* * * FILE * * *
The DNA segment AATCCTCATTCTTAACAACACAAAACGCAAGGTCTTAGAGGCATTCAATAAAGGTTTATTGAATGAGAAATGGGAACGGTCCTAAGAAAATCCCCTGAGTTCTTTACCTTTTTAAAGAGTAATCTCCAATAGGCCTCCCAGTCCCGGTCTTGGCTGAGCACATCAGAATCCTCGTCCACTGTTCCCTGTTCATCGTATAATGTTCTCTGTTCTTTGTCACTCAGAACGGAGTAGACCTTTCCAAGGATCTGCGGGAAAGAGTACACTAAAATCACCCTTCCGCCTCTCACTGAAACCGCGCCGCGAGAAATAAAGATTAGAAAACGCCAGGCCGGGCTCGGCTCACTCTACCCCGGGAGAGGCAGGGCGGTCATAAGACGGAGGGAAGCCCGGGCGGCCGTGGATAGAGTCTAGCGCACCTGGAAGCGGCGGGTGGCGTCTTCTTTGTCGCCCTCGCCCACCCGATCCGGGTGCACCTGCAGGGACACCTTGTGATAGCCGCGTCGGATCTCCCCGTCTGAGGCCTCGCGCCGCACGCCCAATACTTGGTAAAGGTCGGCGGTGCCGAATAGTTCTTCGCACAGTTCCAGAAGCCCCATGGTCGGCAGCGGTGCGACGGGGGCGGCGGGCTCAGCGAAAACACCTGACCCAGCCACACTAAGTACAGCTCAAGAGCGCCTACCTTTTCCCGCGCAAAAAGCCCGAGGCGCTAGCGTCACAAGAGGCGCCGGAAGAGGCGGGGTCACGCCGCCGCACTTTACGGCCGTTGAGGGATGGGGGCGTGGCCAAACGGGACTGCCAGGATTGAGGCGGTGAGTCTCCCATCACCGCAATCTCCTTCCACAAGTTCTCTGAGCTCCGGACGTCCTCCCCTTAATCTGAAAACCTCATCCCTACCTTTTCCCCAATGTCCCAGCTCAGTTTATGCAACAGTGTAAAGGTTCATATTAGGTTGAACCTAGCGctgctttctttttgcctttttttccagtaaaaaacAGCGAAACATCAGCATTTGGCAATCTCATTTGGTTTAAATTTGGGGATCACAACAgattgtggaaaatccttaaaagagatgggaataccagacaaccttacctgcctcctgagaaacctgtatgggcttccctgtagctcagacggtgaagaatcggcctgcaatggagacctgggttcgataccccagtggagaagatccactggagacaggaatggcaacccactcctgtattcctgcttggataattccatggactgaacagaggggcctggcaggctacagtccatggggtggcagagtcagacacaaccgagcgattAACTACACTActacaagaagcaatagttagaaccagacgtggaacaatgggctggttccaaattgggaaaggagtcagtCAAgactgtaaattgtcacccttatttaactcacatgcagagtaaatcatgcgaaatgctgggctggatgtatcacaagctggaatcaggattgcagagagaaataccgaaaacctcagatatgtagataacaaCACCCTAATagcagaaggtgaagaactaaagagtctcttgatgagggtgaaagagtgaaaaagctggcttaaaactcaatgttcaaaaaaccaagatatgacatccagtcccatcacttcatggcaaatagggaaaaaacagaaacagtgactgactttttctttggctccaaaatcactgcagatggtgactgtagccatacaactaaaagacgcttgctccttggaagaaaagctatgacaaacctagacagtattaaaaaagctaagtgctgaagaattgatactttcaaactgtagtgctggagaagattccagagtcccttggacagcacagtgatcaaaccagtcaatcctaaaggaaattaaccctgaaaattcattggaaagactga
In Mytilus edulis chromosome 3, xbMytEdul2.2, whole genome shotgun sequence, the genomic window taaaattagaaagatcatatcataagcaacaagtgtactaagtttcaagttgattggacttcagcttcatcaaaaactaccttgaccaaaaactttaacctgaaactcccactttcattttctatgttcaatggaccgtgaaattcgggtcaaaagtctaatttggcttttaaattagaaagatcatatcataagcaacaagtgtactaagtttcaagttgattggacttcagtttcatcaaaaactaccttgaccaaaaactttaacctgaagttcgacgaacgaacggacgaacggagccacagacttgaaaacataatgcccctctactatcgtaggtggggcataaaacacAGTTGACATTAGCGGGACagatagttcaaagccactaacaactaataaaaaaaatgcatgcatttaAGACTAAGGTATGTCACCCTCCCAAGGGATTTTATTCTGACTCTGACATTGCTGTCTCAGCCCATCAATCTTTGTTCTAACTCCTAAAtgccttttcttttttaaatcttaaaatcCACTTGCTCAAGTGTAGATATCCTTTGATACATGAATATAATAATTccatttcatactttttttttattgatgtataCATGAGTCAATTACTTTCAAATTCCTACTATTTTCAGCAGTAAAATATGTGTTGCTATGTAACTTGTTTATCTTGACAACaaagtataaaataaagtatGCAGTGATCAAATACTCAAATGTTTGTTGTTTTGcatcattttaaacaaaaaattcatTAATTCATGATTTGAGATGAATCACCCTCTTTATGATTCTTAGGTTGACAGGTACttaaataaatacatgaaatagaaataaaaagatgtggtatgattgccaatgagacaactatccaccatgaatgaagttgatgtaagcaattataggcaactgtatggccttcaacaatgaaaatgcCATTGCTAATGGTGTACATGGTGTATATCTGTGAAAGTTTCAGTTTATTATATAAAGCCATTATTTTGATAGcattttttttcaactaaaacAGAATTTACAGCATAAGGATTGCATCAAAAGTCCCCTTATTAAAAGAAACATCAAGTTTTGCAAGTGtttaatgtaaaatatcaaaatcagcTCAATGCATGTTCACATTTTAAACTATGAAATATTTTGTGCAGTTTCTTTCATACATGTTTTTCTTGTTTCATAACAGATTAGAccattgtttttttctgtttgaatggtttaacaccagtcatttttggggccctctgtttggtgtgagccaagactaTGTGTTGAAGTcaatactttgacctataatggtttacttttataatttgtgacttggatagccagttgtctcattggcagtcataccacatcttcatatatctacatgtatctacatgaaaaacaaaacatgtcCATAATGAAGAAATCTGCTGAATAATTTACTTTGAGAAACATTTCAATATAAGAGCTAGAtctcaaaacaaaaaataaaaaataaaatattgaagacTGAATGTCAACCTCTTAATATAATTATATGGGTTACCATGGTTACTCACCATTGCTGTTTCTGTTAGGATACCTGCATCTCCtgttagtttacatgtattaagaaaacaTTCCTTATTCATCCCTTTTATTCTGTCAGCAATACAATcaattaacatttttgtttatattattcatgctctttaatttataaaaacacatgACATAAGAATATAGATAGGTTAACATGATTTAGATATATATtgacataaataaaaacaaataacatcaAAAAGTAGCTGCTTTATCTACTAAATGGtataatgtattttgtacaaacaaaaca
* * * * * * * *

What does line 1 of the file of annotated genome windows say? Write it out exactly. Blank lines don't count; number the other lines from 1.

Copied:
The DNA segment AATCCTCATTCTTAACAACACAAAACGCAAGGTCTTAGAGGCATTCAATAAAGGTTTATTGAATGAGAAATGGGAACGGTCCTAAGAAAATCCCCTGAGTTCTTTACCTTTTTAAAGAGTAATCTCCAATAGGCCTCCCAGTCCCGGTCTTGGCTGAGCACATCAGAATCCTCGTCCACTGTTCCCTGTTCATCGTATAATGTTCTCTGTTCTTTGTCACTCAGAACGGAGTAGACCTTTCCAAGGATCTGCGGGAAAGAGTACACTAAAATCACCCTTCCGCCTCTCACTGAAACCGCGCCGCGAGAAATAAAGATTAGAAAACGCCAGGCCGGGCTCGGCTCACTCTACCCCGGGAGAGGCAGGGCGGTCATAAGACGGAGGGAAGCCCGGGCGGCCGTGGATAGAGTCTAGCGCACCTGGAAGCGGCGGGTGGCGTCTTCTTTGTCGCCCTCGCCCACCCGATCCGGGTGCACCTGCAGGGACACCTTGTGATAGCCGCGTCGGATCTCCCCGTCTGAGGCCTCGCGCCGCACGCCCAATACTTGGTAAAGGTCGGCGGTGCCGAATAGTTCTTCGCACAGTTCCAGAAGCCCCATGGTCGGCAGCGGTGCGACGGGGGCGGCGGGCTCAGCGAAAACACCTGACCCAGCCACACTAAGTACAGCTCAAGAGCGCCTACCTTTTCCCGCGCAAAAAGCCCGAGGCGCTAGCGTCACAAGAGGCGCCGGAAGAGGCGGGGTCACGCCGCCGCACTTTACGGCCGTTGAGGGATGGGGGCGTGGCCAAACGGGACTGCCAGGATTGAGGCGGTGAGTCTCCCATCACCGCAATCTCCTTCCACAAGTTCTCTGAGCTCCGGACGTCCTCCCCTTAATCTGAAAACCTCATCCCTACCTTTTCCCCAATGTCCCAGCTCAGTTTATGCAACAGTGTAAAGGTTCATATTAGGTTGAACCTAGCGctgctttctttttgcctttttttccagtaaaaaacAGCGAAACATCAGCATTTGGCAATCTCATTTGGTTTAAATTTGGGGATCACAACAgattgtggaaaatccttaaaagagatgggaataccagacaaccttacctgcctcctgagaaacctgtatgggcttccctgtagctcagacggtgaagaatcggcctgcaatggagacctgggttcgataccccagtggagaagatccactggagacaggaatggcaacccactcctgtattcctgcttggataattccatggactgaacagaggggcctggcaggctacagtccatggggtggcagagtcagacacaaccgagcgattAACTACACTActacaagaagcaatagttagaaccagacgtggaacaatgggctggttccaaattgggaaaggagtcagtCAAgactgtaaattgtcacccttatttaactcacatgcagagtaaatcatgcgaaatgctgggctggatgtatcacaagctggaatcaggattgcagagagaaataccgaaaacctcagatatgtagataacaaCACCCTAATagcagaaggtgaagaactaaagagtctcttgatgagggtgaaagagtgaaaaagctggcttaaaactcaatgttcaaaaaaccaagatatgacatccagtcccatcacttcatggcaaatagggaaaaaacagaaacagtgactgactttttctttggctccaaaatcactgcagatggtgactgtagccatacaactaaaagacgcttgctccttggaagaaaagctatgacaaacctagacagtattaaaaaagctaagtgctgaagaattgatactttcaaactgtagtgctggagaagattccagagtcccttggacagcacagtgatcaaaccagtcaatcctaaaggaaattaaccctgaaaattcattggaaagactga